Reducing the Risk of Covid-19
By Alex Jack
Eight years ago, in 2012, six miners in Yunnan, an agricultural province in southwest China, came down with a pneumonia-like illness after finishing a job removing bat feces from the Mojiang mine. After experiencing fever, dry cough, and other respiratory symptoms, three died. Scientists now believe that it was the first cases of Covid-19 that broke out last winter in Wuhan and spread around the world.
A report this summer on the mining incident by Li Xu, a Chinese doctor, “led us to reconsider everything we thought we knew about the origins of the Covid-19 pandemic,” observed virologist Jonathan Latham and molecular biologist Allison Wilson of the Bioscience Resource Project.
The episode supports the thesis presented in “Anatomy of a Pandemic” in Amberwaves (Summer 2020) that the coronavirus originated from the disruption of traditional natural farming practices in Yunnan. In recent decades, monoculture has replaced polyculture, and intensified use of highly toxic insecticides in the province appears to have generated novel microbes that come into contact with insect-eating horseshoe bats and pangolins (small anteaters), the two main carriers and incubators of Covid-19. From there, the infected animals found their way into a research lab in Wuhan or a wet market for exotic animals and contaminated humans.
Covid-19 and the Modern Diet
Now well into its sixth month, the pandemic is beginning to yield insights into its vectors of transmission and susceptibility. According to Johns Hopkins University, the principal research center for data on the coronavirus, the countries with the highest death rates per 100,000 population are Belgium, UK, Peru, Spain, Italy, Sweden, Chile, U.S., Brazil, and France (see Chart 1).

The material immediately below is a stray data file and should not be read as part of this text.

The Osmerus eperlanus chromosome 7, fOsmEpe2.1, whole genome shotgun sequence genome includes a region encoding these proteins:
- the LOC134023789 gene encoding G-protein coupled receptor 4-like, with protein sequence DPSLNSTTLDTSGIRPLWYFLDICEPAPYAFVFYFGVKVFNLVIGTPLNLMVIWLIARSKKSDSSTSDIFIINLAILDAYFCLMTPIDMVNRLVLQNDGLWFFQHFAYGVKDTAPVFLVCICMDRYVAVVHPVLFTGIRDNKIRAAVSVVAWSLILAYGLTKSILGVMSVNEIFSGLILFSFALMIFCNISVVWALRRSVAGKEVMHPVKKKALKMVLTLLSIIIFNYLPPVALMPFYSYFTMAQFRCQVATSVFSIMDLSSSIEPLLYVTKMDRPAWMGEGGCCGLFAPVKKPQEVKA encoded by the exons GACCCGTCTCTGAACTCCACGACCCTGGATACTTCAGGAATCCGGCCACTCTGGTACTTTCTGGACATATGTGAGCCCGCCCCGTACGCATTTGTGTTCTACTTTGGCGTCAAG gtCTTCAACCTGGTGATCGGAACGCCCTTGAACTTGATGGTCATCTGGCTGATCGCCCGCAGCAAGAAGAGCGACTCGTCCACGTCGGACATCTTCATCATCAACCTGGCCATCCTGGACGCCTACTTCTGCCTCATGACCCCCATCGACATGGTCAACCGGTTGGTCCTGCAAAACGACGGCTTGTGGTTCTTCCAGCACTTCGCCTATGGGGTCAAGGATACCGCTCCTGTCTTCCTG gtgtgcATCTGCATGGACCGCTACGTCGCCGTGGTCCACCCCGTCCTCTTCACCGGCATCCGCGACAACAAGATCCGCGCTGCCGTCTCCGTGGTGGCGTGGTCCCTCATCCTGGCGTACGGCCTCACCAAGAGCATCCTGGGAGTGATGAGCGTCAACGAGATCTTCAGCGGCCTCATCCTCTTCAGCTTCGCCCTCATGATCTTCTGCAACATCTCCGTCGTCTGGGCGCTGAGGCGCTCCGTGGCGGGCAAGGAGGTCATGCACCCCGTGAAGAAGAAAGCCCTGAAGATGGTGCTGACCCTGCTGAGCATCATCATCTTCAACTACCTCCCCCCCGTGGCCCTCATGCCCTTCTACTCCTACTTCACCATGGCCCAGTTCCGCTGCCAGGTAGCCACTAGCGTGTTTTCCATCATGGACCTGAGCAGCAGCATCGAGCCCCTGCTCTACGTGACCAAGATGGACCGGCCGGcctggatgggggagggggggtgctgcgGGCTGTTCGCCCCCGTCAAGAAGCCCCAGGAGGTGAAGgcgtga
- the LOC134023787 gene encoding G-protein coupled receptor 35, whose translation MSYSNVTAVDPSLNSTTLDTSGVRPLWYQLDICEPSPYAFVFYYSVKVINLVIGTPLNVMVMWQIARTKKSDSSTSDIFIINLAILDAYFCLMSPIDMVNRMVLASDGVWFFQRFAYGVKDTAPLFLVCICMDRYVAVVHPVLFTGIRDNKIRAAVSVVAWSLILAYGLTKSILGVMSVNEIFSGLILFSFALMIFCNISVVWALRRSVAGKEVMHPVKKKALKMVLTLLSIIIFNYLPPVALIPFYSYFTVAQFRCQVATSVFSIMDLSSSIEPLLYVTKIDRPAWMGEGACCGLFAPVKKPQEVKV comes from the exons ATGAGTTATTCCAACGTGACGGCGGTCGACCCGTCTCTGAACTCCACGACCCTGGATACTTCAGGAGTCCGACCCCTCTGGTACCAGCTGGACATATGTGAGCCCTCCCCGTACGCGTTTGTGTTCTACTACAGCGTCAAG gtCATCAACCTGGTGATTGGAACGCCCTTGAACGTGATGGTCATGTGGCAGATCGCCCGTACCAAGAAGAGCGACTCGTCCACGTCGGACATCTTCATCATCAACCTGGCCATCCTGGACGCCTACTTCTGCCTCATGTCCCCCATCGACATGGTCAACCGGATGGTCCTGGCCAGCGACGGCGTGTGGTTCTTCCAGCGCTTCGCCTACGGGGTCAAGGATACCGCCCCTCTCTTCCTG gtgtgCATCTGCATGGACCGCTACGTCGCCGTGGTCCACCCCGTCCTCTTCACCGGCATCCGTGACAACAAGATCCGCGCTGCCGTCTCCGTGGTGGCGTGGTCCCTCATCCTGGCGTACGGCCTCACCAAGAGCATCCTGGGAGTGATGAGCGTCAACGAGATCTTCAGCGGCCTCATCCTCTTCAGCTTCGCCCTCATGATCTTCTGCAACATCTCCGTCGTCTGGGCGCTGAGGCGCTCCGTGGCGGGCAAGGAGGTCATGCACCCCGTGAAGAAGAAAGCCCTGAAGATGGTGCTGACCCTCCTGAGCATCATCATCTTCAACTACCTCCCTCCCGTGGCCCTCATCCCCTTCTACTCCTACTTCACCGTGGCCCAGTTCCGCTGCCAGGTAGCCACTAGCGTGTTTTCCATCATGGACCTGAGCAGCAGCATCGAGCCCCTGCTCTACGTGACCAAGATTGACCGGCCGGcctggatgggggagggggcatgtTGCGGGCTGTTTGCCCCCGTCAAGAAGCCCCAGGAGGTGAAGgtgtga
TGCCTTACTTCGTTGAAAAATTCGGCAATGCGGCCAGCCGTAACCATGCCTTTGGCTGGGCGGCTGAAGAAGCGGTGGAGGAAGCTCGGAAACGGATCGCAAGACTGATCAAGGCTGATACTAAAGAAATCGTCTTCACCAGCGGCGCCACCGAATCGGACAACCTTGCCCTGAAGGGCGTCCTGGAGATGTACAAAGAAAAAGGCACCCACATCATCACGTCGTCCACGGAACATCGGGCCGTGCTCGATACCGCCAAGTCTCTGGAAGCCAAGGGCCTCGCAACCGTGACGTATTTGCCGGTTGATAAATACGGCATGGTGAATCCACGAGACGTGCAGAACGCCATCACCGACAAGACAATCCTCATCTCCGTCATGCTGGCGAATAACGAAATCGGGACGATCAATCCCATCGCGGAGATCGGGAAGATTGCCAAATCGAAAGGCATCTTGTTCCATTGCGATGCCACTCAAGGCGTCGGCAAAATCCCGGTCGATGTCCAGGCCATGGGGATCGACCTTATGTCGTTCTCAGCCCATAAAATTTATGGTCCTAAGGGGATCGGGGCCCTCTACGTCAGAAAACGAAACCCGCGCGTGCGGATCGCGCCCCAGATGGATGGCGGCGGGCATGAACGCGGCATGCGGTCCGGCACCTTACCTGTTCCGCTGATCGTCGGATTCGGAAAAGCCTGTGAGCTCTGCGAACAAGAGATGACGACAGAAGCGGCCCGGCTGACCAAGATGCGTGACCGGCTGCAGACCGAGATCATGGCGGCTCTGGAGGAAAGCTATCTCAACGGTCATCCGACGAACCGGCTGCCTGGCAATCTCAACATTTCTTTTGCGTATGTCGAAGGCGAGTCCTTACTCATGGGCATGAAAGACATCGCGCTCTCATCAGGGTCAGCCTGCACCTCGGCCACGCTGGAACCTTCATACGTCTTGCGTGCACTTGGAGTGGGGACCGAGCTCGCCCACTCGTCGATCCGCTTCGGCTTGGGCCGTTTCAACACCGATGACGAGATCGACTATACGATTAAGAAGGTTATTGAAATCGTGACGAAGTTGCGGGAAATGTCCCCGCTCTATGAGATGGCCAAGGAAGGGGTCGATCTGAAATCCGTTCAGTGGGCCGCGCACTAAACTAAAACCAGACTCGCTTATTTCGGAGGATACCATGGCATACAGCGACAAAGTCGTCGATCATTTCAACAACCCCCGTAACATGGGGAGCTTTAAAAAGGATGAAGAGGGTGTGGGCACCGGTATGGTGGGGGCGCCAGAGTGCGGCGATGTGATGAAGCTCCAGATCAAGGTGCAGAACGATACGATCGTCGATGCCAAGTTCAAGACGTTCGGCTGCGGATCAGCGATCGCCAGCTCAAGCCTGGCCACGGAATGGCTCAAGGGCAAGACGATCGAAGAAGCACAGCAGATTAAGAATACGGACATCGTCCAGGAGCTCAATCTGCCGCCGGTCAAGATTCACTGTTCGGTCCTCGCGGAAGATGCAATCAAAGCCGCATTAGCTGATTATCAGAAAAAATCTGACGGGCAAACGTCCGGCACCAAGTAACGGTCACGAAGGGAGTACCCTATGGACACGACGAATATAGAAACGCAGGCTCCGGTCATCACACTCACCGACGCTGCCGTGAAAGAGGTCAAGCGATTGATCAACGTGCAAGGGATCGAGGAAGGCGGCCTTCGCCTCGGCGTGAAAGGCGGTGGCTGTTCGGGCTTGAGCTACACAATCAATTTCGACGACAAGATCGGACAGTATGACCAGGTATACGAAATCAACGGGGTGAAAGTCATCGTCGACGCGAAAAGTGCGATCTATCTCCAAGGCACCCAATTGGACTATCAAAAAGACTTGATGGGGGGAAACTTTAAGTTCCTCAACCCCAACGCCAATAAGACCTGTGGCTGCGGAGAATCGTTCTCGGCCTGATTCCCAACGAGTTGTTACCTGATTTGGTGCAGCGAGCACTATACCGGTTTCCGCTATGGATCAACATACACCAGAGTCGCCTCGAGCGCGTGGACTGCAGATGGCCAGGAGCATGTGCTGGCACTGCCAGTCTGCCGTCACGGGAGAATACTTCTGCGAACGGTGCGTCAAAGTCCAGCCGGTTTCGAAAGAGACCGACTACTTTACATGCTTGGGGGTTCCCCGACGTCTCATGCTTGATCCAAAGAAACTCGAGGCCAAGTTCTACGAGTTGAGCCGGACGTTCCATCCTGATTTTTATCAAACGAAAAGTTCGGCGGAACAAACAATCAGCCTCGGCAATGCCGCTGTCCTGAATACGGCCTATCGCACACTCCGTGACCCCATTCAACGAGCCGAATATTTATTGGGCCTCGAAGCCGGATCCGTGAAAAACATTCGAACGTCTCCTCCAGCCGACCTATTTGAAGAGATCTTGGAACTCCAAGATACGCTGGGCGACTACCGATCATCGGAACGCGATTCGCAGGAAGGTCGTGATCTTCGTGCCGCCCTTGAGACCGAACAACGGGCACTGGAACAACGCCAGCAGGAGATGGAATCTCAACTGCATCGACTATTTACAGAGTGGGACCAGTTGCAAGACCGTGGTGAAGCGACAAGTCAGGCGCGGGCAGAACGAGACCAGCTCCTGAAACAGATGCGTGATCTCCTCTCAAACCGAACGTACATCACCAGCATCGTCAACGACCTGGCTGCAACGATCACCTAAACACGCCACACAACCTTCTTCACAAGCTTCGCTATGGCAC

Unsurprisingly, most of these countries have headlined the news about the pandemic over the year. Italy was the first Western country with an alarming outbreak, followed by Spain, the U.K., and France. The U.S., of course, has been the hardest hit now for many months. In South America, Peru, Chile, and especially Brazil have been at the top of the news for major outbreaks or heedless governmental policies. Sweden also took a lax approach and now has one of the highest rates in Europe.
But what’s with Belgium? We haven’t heard a lot about this small country, the seat of the European Union. Why does it top the charts? It turns out Belgium has one of the highest rates of per capita meat consumption in the world. The other top ten countries are not far behind. In Chart 2, note that the stats for Belgium are similar to those for Luxembourg, its sister state, which tops the list.
As has been widely reported, 88% of all deaths from Covid in the United States have been with patients who have preexisting conditions, including heart disease, cancer, and diabetes. The common factor once again is that all of these chronic disorders are largely diet-based. Obesity is commonly an underlying factor and also flourishes in countries where obesity rates are highest.
To prevent and relieve Covid-19 and other new viral epidemics, it is imperative that governments, medical associations, community associations, schools, and churches promote a balanced whole foods, plant-based diet that protects against chronic disease as well as strengthens natural immunity. (See new CDC and WHO dietary guidelines on p. 15.)
Recent Medical Studies